Where are they now – Ben Couch (SPC 2004-09)
October 27, 2020
The College recently reconnected with Old Boy and Lieutenant Ben Couch (SPC 2004-09), who is a Navigating Officer with the Royal Australian Navy, and is currently aboard HMAS Hobart. Ben shares his incredible career path with Australia’s defence forces and how COVID-19 has impacted on Australia’s emergency and naval response this year. He also encourages current students to put thought into their subject selections, because you never know when you may need to use the Pythagoras Theorem – which for Ben, it turns out, is quite often, and Ben credits SPC for teaching him resilience, to be a good person and to reach for your goals!
Where has life taken you since leaving SPC?
I left St Pat’s in 2009 before studying a Bachelor of Science at Deakin University, trying my hand in a number of careers primarily in the marketing and fitness industries, but I lacked the passion I thought I would have.
I had always appreciated military service and service to our nation. To be honest, it was always in the back of mind whilst at school, but I suppressed the desire, following what I thought to be my passion – science. I joined the Royal Australian Navy in 2012 as a Maritime Warfare Officer, leading a team responsible for the control, navigation, weapon systems and maritime safety of warships at sea. Balancing my love for science and problem solving with my leadership ambitions, I specialised as a Navigation Warfare Officer – the Commanding Officer’s principal advisor on ship-handling, GPS-denied navigation and tactical employment of a task group to achieve the Government directed mission, be that peaceful or in conflict. I provide the warship redundancy in the event of information or cyber warfare, and I am trained to successfully navigate a warship anywhere in the world (including into and out of any port in any country) with or without electronic aids – think of the traditional marine navigation skills used by Captain Matthew Flinders employed when he first circumnavigated Australia between 1791 and 1803 – I retain a skill set similar to the navigators of the past, refined with advancements in technology.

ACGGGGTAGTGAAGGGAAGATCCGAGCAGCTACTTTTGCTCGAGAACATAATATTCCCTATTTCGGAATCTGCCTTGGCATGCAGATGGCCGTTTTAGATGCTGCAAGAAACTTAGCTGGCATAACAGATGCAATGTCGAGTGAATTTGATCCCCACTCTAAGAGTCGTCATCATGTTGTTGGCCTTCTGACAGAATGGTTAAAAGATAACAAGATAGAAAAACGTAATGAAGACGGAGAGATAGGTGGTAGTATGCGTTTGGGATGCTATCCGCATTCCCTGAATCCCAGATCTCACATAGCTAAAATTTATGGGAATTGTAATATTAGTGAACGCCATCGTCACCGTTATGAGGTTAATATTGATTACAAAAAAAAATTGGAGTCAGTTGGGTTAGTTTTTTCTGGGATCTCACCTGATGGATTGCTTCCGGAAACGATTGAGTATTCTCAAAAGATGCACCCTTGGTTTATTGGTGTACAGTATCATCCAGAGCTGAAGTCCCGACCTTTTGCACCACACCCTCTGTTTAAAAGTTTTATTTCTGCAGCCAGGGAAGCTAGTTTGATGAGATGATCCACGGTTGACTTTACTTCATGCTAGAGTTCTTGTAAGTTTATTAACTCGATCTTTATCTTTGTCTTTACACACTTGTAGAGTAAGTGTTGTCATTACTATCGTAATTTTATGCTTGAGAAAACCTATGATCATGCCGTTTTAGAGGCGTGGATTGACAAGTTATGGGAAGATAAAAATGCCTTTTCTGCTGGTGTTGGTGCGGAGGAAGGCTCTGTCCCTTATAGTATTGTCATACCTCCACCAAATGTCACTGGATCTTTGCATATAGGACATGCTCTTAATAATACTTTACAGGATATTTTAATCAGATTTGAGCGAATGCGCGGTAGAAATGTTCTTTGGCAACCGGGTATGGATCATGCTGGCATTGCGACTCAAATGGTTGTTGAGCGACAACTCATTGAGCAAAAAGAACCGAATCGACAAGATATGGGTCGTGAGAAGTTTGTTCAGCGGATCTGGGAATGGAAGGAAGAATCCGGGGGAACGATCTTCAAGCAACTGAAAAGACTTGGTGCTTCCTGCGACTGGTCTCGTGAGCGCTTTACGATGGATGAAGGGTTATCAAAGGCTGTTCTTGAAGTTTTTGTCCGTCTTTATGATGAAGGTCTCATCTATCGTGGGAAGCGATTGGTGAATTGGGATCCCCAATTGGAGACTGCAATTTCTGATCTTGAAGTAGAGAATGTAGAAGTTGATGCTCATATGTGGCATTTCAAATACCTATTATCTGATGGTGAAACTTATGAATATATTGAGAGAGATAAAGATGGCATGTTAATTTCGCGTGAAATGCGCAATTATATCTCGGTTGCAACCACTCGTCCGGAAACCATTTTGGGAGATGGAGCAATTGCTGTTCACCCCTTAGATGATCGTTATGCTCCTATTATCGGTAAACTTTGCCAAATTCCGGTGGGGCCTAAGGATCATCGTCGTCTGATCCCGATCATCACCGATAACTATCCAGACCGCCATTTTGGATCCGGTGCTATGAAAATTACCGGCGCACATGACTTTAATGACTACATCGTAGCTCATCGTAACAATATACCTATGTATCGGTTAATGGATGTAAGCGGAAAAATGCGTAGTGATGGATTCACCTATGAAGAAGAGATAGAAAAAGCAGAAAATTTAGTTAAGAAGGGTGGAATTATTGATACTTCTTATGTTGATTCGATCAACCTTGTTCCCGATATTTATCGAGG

I have seen operational service across the world, furthering Australia’s national interests of the ADF in 17 countries and I have spent five of the past eight years at sea. From an operational perspective, I have spent significant time protecting Australia’s borders in support of Operation’s Resolute (the ADF’s counter people smuggling, maritime terrorism, illegal fishing and illegal exploitation of natural resources mission). In 2016, I was fortunate to deploy to Fiji in HMAS Canberra (Australia’s flagship) as we supported our regional partner in their recovery from severe tropical Cyclone Winston. This was highly rewarding as we delivered more than 200 tonnes of humanitarian supplies to a devastated people. In 2018 I deployed to the Philippines to train and support their Navy in law enforcement and military operations as they battled to re-take control of their city Marawi from ISIS.
In 2019 I worked in the ADF’s strategic headquarters in Canberra, serving as the Chief of Navy’s Personal Lieutenant, supporting my Commander as he leads our Navy into the maritime 21st century. This year has been extremely busy, having just finished a tenure as a Navigation and Warfare Instructor at HMAS Watson in Sydney, training our leaders of tomorrow in maritime navigation and combat.
I recently assumed my current role as the Navigating Officer in HMAS Hobart (Destroyer 39) – one of the world’s most formidable Air Warfare Destroyers. I lead a team of 25-30 personnel charged with her navigation and seamanship. We provide anti-air and anti-missile defence to Australian or Coalition Task Groups, while still capable of controlling the surface and under-sea warfare environments. She’s an awesome ship, coming in at 147m long, displacing 7000T and housing more than 200 of Australia’s best. It’s an honour to keep her safe at sea!